The T2* dephasing effect is present in blood due to magnetic field disturbances from deoxyhemoglobin, which is paramagnetic. When data are collected at a long TE and without a refocusing RF pulse, the resulting image is very sensitive to magnetic field homogeneity, which is required for spins to stay aligned (have similar phases) as they precess. In these images the signal from blood and surrounding tissue is decreased with increased levels of deoxyhemoglobin. Luxury perfusion during neuronal metabolism creates an overly abundant supply of oxygenated blood flowing to activated tissue and a corresponding decreased level of deoxy-hemoglobin around the metabolizing neurons. By monitoring the strength of the MR image signal during motor or sensory tasks, the location of activated neuronal activity along with draining vascular beds can be inferred during these tasks. The difference in signal is small. Therefore, care must be taken to minimize signal fluctuations from other sources, such as bulk head motion and cardiac pulsations. This method is not sensitive to metabolism only, but rather to temporal changes in the difference between local oxygen supply and use (Fig. 15).
Figure 16. Temporal passage of a bolus of contrast agent with a pseudotemporal resolution of just under 2 sec/image from prebolus (upper left) to venous phase (lower right). These images are projections of a three-dimensional data set with 2-mm resolution in all directions. Although each entire data set took 20 sec to acquire, sophisticated data acquisition and reconstruction allow data to be shared between data sets to increase the perceived temporal resolution.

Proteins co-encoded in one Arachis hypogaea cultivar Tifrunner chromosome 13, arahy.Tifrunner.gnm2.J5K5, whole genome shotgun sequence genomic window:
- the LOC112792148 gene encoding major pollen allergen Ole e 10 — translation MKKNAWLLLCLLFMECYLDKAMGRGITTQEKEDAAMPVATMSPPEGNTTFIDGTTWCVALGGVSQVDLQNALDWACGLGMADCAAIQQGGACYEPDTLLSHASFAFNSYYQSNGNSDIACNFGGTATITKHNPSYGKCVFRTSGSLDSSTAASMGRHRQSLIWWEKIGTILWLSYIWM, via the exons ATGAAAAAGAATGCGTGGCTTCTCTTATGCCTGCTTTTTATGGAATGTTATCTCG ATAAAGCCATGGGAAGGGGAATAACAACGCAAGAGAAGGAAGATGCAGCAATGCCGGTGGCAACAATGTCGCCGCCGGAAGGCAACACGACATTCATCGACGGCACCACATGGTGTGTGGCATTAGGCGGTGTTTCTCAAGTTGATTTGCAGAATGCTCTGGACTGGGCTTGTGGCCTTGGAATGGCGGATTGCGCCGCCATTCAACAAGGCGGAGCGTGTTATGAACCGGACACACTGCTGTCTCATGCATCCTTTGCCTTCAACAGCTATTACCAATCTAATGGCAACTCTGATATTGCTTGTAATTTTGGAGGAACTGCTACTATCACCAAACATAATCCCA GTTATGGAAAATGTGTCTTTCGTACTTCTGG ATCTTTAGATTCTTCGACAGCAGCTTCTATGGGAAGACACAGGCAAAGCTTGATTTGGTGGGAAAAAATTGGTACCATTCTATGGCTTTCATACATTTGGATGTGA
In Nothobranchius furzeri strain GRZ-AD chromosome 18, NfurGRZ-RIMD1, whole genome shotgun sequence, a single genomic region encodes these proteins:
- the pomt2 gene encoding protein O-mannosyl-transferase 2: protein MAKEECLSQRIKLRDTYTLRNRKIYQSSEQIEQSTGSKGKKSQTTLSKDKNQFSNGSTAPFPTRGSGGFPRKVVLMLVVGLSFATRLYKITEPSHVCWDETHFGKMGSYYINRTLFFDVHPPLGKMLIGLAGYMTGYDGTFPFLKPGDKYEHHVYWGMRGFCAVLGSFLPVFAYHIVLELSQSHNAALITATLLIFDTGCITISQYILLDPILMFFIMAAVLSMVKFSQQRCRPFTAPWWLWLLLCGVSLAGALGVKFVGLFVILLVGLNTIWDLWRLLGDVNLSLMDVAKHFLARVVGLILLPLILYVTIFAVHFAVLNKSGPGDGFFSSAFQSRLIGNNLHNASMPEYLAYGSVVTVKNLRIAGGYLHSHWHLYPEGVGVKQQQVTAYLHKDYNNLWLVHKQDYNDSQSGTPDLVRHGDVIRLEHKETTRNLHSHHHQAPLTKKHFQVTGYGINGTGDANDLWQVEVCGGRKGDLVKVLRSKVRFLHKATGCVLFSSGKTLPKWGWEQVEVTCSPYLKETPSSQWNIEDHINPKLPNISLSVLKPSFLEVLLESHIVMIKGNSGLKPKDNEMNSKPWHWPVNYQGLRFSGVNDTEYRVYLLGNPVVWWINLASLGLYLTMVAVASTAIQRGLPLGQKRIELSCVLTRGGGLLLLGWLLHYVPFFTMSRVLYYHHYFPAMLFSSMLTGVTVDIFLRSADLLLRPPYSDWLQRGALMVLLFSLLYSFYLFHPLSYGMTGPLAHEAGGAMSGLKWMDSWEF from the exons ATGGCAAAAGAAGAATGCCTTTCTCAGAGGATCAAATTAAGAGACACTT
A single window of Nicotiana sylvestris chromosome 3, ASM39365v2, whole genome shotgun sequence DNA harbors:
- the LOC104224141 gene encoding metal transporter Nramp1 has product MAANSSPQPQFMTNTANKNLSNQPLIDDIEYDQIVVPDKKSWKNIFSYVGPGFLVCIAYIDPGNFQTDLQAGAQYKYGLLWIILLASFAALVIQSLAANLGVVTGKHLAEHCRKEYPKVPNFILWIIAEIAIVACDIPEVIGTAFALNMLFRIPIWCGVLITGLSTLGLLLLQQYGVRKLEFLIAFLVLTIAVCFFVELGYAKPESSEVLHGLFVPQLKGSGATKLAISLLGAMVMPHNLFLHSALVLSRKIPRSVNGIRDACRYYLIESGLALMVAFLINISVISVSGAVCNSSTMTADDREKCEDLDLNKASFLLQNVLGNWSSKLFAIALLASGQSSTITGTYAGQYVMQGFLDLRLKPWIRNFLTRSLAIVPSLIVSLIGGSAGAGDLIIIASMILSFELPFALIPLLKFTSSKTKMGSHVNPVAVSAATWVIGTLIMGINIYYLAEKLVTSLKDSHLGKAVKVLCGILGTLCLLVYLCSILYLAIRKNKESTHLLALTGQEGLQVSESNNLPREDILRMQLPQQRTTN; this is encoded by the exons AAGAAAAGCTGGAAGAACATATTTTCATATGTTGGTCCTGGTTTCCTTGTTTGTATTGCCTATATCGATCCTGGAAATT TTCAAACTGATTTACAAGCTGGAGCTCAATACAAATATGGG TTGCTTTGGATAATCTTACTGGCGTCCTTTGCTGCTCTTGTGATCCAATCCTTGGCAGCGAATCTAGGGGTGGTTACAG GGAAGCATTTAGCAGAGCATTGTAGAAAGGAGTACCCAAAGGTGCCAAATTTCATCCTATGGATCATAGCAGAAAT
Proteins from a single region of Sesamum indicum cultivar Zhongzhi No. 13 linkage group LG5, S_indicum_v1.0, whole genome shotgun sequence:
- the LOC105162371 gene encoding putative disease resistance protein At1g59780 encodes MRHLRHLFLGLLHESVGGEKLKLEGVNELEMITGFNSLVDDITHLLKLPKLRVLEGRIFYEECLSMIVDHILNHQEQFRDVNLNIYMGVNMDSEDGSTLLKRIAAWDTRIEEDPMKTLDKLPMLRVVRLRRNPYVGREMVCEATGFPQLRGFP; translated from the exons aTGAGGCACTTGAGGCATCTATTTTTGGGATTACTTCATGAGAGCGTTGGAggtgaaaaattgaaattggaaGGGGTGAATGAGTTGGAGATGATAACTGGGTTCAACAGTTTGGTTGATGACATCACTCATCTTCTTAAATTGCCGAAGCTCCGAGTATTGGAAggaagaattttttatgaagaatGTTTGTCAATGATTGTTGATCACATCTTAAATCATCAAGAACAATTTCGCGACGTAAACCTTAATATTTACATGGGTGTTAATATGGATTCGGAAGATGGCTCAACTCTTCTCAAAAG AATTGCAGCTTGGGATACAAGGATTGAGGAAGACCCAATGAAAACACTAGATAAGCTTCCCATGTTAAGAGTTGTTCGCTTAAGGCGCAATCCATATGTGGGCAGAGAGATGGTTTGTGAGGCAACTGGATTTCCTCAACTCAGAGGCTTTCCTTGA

Contrast-Enhanced MR Angiography
The use of contrast agents in MR imaging is not new, but the use of contrast agents for MR angiography (CE-MRA) has incited considerable enthusiasm in the last few years due to advances in rapid scanning methods and technology. The physical key to its success is the dramatic shortening of intravascular T1 that can be achieved (from 1 second to about 15 msec). This increase in spin realignment with B0 allows the use of very short TRs (heavy T1 weighting). The effect on the signal from blood is minimal, and the signal from extravascular tissue is greatly reduced. Consequently, the image can be acquired rapidly: All data can be collected during the arterial phase of bolus passage (Fig. 16). Newer methods for data collection[4,8,11] also help increase imaging speed for targeting the arterial phase of bolus contrast.
Limits of MR Imaging
Many factors, such as obtaining the desired image contrast, reducing artifacts, reducing costs, and increasing patient acceptance, contribute to a “good” MR image. It is difficult to predict future trends for these factors, which are extremely variable and application dependent. Three factors of image quality, however, are well characterized: the signal-to-noise ratio (SNR), imaging time, and resolution. SNR is the ratio of the strength of the magnetism of precessing spins (MR image signal) relative to the random magnetic fields produced within the patient (noise). Resolution indicates the level of detail that can be seen in an image and is obtained by sampling wave patterns with a wavelength equal to the desired resolution distance (in all directions) as well as a complete set of waves that vary more slowly. The three quantities are related by the following equation: